The New York Times' Robert Pear examines the content and contentiousness of the comparative effectiveness provisions of the $787 billion stimulus package.
HR 1 provides $1.1 billion (pdf starting on page 156) to AHRQ, NIH and the HHS to evaluate the relative effectiveness of different health care services and treatment options. The goal is to create a process of funding and disseminating comparative effectiveness research that is transparent, professional and free from conflicts of interests. As the Dartmouth Atlas' Elliott S. Fisher, MD, tells Pear, the funding would be used to try to answer questions such as:
Is it better to treat severe neck pain with surgery or a combination of physical therapy, exercise and medications? What is the best combination of "talk therapy" and prescription drugs to treat mild depression?
It's not just the blogosphere that's agog about some of the pretty astonishing things being said about comparative effectiveness. Steven Pearlstein's Washington Post column debunks some of the wild arguments being made against the comparative effectiveness and health IT provisions in the stimulus bill. Pearlstein provides an insightful look at how the controversy got started and addresses the alarmist rhetoric. He rightly points out:
There's nothing particularly new about comparative effectiveness research—the National Institutes of Health, along with the Agency for Healthcare Research and Quality, have been doing it for years, with a budget last year of about $335 million....nearly all experts agree (comparative effectiveness research) is a necessary first step to reforming a broken health-care system.
Pearlstein punches holes in the argument that the research would lead to denial of appropriate care and makes the case that our health system would be, well, healthier if we had better information on what works and what doesn't:
Imagine plunking down more than $2 trillion a year and not knowing what you are getting for it. Imagine that what you are purchasing gets more complicated and convoluted every year. Imagine that lives, literally, hang in the balance.
Then imagine that someone comes up with a sensible approach to solving or at least shrinking the problem. And they get hit on the head for their efforts.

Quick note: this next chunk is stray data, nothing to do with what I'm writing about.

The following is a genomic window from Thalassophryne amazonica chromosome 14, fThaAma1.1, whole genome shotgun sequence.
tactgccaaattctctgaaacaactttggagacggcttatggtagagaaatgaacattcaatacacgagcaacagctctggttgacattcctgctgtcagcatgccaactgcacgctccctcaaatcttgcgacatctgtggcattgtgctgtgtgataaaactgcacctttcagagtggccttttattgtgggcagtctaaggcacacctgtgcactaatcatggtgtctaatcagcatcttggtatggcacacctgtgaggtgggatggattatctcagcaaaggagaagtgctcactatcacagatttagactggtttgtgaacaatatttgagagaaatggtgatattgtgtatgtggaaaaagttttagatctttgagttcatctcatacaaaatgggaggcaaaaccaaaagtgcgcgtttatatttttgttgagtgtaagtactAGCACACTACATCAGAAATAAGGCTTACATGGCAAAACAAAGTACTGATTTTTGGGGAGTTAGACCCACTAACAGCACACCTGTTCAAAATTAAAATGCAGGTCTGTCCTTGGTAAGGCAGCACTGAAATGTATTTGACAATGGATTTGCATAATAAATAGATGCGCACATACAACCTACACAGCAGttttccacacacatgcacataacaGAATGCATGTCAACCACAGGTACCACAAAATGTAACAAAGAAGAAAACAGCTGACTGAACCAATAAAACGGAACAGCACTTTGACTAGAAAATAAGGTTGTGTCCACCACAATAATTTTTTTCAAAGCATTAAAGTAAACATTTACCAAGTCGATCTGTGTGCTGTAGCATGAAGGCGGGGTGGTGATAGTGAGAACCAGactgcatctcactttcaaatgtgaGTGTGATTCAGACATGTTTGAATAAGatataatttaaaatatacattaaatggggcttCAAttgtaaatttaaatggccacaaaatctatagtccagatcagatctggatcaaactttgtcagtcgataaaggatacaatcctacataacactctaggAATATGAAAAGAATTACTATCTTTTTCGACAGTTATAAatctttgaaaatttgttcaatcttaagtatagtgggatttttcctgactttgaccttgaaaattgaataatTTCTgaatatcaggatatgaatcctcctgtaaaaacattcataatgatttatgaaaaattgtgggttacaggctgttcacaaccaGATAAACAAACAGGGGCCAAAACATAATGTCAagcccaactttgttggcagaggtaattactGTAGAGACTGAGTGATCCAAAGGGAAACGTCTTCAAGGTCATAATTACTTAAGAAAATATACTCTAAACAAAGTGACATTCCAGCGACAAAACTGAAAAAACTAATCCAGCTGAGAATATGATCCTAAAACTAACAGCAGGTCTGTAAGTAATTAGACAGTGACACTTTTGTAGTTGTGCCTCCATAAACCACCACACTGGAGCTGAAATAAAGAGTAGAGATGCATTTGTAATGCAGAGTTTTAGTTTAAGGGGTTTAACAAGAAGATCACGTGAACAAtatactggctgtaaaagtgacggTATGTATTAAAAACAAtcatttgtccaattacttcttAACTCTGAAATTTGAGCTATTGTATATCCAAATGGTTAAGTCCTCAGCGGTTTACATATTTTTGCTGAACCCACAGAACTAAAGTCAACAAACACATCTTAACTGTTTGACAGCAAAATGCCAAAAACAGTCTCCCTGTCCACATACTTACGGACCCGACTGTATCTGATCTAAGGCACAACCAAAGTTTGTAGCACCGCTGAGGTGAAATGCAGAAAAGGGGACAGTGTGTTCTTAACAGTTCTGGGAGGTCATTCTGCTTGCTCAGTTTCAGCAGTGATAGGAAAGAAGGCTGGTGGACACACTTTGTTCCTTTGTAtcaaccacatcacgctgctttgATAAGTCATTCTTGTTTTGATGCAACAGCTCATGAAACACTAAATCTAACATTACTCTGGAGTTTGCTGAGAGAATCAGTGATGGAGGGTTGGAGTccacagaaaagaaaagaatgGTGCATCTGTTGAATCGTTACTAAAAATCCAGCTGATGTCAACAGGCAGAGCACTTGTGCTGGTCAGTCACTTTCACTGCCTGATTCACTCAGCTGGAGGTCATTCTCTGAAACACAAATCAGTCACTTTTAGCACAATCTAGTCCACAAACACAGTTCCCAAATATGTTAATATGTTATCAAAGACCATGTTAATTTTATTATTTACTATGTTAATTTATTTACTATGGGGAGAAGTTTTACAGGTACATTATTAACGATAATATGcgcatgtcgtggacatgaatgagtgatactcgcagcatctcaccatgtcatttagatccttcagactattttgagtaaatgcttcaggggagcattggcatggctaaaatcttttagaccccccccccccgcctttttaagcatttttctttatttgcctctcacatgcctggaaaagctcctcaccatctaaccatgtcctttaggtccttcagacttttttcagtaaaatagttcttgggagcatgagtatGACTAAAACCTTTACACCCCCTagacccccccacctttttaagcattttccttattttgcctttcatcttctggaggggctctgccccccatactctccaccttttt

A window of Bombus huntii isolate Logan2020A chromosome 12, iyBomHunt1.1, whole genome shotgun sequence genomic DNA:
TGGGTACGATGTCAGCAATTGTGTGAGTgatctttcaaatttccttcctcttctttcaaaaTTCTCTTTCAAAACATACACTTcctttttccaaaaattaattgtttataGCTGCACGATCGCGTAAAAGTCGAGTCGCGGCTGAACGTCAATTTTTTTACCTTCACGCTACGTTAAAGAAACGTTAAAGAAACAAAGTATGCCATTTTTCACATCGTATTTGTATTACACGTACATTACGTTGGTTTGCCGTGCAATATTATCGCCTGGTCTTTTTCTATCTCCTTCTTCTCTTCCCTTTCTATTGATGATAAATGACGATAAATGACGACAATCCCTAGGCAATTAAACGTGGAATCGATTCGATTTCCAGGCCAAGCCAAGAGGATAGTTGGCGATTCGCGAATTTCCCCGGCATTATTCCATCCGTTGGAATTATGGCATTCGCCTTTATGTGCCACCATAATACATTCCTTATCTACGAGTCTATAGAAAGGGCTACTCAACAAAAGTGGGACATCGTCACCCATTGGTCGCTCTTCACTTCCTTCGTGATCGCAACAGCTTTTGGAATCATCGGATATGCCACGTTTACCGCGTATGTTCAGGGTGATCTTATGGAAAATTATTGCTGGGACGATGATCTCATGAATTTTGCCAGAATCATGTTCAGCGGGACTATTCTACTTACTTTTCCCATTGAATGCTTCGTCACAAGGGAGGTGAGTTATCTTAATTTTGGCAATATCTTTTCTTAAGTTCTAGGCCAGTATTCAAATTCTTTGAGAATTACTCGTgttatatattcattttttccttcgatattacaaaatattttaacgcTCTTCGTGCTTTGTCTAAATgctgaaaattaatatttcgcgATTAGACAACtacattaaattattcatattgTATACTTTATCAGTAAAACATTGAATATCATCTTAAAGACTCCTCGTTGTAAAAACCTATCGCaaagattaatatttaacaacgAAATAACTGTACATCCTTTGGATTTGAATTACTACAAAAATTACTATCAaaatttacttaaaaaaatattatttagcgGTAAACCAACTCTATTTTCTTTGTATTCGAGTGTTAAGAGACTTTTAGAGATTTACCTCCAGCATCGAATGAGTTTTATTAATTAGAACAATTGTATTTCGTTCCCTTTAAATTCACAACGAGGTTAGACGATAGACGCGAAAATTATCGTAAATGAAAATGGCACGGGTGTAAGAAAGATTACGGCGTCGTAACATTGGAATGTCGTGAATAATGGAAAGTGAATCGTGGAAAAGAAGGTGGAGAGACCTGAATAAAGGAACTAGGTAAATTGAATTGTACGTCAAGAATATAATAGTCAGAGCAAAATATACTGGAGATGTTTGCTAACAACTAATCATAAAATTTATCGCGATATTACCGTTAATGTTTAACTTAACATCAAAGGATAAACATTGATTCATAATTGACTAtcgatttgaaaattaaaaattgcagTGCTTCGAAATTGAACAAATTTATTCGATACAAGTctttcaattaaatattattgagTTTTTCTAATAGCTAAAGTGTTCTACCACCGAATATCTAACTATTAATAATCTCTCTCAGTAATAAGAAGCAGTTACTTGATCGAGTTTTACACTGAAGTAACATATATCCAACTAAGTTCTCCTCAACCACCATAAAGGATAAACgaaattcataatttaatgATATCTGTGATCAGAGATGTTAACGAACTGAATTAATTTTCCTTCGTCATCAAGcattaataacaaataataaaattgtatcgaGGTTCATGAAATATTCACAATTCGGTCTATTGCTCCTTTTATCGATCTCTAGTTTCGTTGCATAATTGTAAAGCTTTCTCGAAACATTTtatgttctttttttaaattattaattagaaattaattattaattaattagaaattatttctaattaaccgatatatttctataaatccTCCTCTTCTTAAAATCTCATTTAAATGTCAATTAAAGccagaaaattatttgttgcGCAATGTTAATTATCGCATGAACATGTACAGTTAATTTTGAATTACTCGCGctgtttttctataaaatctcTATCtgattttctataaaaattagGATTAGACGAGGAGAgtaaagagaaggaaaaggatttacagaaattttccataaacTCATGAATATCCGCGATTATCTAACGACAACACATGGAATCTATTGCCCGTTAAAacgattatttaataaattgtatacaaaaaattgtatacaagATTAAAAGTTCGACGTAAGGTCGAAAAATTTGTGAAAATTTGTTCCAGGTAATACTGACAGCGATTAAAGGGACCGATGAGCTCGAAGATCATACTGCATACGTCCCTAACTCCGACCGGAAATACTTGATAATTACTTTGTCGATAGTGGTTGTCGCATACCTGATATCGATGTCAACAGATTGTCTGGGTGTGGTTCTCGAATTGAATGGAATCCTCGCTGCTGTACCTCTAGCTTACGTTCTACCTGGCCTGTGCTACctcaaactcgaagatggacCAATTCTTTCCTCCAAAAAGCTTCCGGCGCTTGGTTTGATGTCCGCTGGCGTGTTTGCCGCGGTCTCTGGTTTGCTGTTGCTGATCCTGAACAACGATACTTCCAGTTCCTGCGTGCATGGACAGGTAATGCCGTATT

Welcome to the world of comparative effectiveness.
The latest installment of the New York Times "The Evidence Gap" series ran over the holiday weekend and looked at why doctors by and large kept prescribing expensive brand name blood pressure drugs years after a huge $130 million government-funded clinical trial known as Allhat showed that older generic diuretics worked better for far less money.
As the Wall Street Journal's Health Blog put it, "Study Found Cheap Blood Pressure Meds Are Best. No One Cared."
On one level, the Times article provided an illuminating look at how the losers in this study—name-brand drug companies—sowed doubt about the accuracy and reliability of the Allhat study as they increased efforts to market their drugs.
The Washington Post reviews the growing consensus and awareness about the amount of waste in our health spending. The piece includes "one small vignette" of success in what one health executive called a "mega-mess," and one note of hope that people will soon be in the right places to start fixing it.
"We're not getting what we pay for," says Denis Cortese, president and chief executive of the Mayo Clinic. "It's just that simple."
The "vignette" involves Starbucks, Aetna, and Seattle's Virginia Mason Medical Center, which as we've noted in the past has a reputation as a health-care efficiency innovator. Apparently all that coffee-pouring is hard on one's back, so Starbucks was spending big bucks on MRIs. Even though there is little scientific data that MRIs help in such cases. Ceci Connolly writes:
So they flipped the process, trying physical therapy first. To make up for some of Virginia Mason's lost revenue, Aetna increased its payment for the therapy. Today, the majority of Starbucks employees with back trouble return to work within 48 hours without an MRI or a prescription.
Lower costs. Better outcomes.
Can we interest you in some unapproved drugs?